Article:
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Dreams and Jobs
"What’s your dream job,” he asked, sitting in front of her and looking into her eyes.
"I… I like drawing”, she said, but hesitated to use the word ‘artist’.
“Then you want to be an artist,” he said, looking down to the files on the table.
“I… I don’t know,” she said, frustrated, holding her hands together tightly and twisting her wrists.
He suddenly lifted his head, staring at her, as though she was some prisoner in an interrogation room.
With a sigh, he said nothing, but she heard his thoughts: You should know yourself completely before coming into this room.
With an uncomfortably head-turning, she neither said anything, but he heard her reply: But that’s impossible.
"How about you tell me something about yourself,” he said, holding those files up to his face, like surrendering.
"Oh, ok,” she said, staring at him like she could look through papers.
“I love drawing; I love listening to music; I love cooking; I love watching movies; I love reading; I love desserts; I love my rabbits; I love rainy days; I love sleeping; I love all the colors; I love watermelons and peaches; I love fine china; I love McDonalds; I love traveling. I love a lot,” she giggled, like she heard something really funny.
"Alas, you do,” he said, throwing the papers aside on the sofa, as though preparing for a battle.
“May I ask a few questions?” He asked, and without waiting for the answer, started.
“What do you love to draw? What kind of music do you usually listen to? Do you prefer French cuisine or Japanese? What’s your favorite movie and book? Why do you love desserts? How many rabbits do you have? Is it better to sleep on a rainy day? Do you like green colored lipstick? Do you like watermelons that taste like peaches? How much fine china do you have? Why don’t you like KFC? Where have you been travelled?” He stopped, lifting his chin a tiny, tiny bit. But she heard the unspoken rest: Do you really love what you love?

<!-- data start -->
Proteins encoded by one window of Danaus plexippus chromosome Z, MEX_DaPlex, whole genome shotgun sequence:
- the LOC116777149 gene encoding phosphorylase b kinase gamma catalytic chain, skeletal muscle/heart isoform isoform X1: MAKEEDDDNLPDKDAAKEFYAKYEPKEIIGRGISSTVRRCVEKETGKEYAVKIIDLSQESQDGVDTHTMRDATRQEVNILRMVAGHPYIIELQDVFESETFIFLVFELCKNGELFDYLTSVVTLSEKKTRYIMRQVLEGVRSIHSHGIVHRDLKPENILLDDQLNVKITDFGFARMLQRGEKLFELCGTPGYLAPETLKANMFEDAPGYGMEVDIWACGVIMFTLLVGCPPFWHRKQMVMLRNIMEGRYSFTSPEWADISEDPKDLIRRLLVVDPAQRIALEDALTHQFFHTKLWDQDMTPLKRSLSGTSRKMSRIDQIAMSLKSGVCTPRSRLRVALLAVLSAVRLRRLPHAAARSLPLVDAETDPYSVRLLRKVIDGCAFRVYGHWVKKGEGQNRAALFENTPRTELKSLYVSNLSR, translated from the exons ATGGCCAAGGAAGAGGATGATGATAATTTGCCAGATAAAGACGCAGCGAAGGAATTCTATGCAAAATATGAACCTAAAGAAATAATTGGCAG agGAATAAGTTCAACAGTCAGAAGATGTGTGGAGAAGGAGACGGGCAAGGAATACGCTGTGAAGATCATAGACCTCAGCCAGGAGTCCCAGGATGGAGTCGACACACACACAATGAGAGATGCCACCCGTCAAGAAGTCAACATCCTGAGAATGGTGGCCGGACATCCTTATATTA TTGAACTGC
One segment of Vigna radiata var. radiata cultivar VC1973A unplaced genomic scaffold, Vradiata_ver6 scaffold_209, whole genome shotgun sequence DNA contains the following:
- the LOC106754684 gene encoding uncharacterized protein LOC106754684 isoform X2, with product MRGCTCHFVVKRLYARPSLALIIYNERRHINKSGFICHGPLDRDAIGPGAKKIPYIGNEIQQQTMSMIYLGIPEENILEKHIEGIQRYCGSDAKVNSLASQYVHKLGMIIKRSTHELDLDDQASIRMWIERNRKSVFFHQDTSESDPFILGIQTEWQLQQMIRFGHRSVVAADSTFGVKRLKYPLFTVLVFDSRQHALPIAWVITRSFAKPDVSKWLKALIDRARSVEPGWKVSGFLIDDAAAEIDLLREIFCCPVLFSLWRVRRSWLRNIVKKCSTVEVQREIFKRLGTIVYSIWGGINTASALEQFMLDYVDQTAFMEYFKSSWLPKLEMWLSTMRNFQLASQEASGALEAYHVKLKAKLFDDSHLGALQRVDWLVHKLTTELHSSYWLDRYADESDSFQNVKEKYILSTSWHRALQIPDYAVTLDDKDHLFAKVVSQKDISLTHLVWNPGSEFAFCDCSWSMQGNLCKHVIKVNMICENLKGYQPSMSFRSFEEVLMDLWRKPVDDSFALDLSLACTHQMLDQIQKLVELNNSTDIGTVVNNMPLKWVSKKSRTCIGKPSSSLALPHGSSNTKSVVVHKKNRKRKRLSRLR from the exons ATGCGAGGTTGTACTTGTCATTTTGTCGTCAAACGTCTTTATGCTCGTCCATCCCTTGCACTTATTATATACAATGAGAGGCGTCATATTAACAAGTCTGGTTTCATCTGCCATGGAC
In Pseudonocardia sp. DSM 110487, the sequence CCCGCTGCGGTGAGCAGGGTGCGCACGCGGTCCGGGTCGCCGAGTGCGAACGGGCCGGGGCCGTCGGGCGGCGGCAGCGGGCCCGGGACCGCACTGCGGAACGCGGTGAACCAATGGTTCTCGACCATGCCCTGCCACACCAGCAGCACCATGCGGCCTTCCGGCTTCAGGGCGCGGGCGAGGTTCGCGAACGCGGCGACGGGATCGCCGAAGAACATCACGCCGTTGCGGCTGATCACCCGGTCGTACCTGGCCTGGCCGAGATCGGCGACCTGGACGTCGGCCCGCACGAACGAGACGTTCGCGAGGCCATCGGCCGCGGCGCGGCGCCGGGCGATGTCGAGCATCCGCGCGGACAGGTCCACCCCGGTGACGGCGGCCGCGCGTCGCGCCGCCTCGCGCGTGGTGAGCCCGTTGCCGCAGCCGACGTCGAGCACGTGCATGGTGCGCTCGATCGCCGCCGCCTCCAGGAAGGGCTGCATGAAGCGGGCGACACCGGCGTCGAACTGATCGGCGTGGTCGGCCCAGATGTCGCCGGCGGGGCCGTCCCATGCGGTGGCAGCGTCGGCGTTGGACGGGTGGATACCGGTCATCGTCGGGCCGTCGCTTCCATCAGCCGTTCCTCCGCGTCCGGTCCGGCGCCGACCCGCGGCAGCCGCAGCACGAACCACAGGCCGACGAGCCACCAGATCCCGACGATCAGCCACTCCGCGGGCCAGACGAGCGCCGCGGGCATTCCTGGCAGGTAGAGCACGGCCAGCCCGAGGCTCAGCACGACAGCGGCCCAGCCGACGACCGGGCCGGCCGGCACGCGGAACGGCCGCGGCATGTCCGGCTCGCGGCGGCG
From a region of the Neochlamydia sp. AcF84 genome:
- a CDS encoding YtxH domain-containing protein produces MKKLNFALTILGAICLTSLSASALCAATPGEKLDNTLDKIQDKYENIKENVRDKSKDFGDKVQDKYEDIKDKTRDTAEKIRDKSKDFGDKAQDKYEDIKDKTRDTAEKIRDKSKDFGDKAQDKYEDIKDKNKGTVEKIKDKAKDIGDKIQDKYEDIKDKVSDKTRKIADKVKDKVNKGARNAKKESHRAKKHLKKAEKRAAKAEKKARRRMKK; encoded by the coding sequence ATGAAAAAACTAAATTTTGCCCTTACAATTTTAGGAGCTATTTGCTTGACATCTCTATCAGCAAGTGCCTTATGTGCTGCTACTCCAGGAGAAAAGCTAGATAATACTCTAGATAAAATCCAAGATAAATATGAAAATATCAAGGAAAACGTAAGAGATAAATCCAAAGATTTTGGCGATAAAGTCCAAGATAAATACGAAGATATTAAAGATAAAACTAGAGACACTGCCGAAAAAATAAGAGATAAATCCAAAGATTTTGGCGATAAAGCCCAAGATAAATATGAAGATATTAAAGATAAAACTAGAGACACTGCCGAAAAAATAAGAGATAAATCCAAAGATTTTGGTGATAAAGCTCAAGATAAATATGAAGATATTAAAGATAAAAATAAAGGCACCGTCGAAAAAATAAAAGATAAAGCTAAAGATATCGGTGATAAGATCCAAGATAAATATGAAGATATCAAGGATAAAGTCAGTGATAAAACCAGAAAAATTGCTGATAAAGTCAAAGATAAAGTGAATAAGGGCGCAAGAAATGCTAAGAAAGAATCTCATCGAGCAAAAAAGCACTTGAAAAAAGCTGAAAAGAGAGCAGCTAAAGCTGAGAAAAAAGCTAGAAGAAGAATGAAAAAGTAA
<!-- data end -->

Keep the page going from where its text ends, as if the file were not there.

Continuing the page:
She suddenly stood up. “I’m going to get some water; do you want some?” She asked, and she walked away before he answered.
“What do you love then?” She asked as a way to break the awkward silence, or more.
“I love my job,” he said, looking at her and answering in a confident tone.
She didn’t reply.
Oh god, she knows it, he thought to himself.
She suddenly started to giggle, and soon the giggling turned to laughing, and water spilled out of the cup she was holding. But her eyes, staring at him, were calm like they belonged to another person. Oh god, she knows, he thought again. He felt like water in her cup, crushed by her sound. Her laughter didn’t stop … until his secretary knocked.
“I’m afraid time is up,” the secretary said.
“Alas, time flies,” he said, and she heard his final thought:
I guess I hate my job, a lot.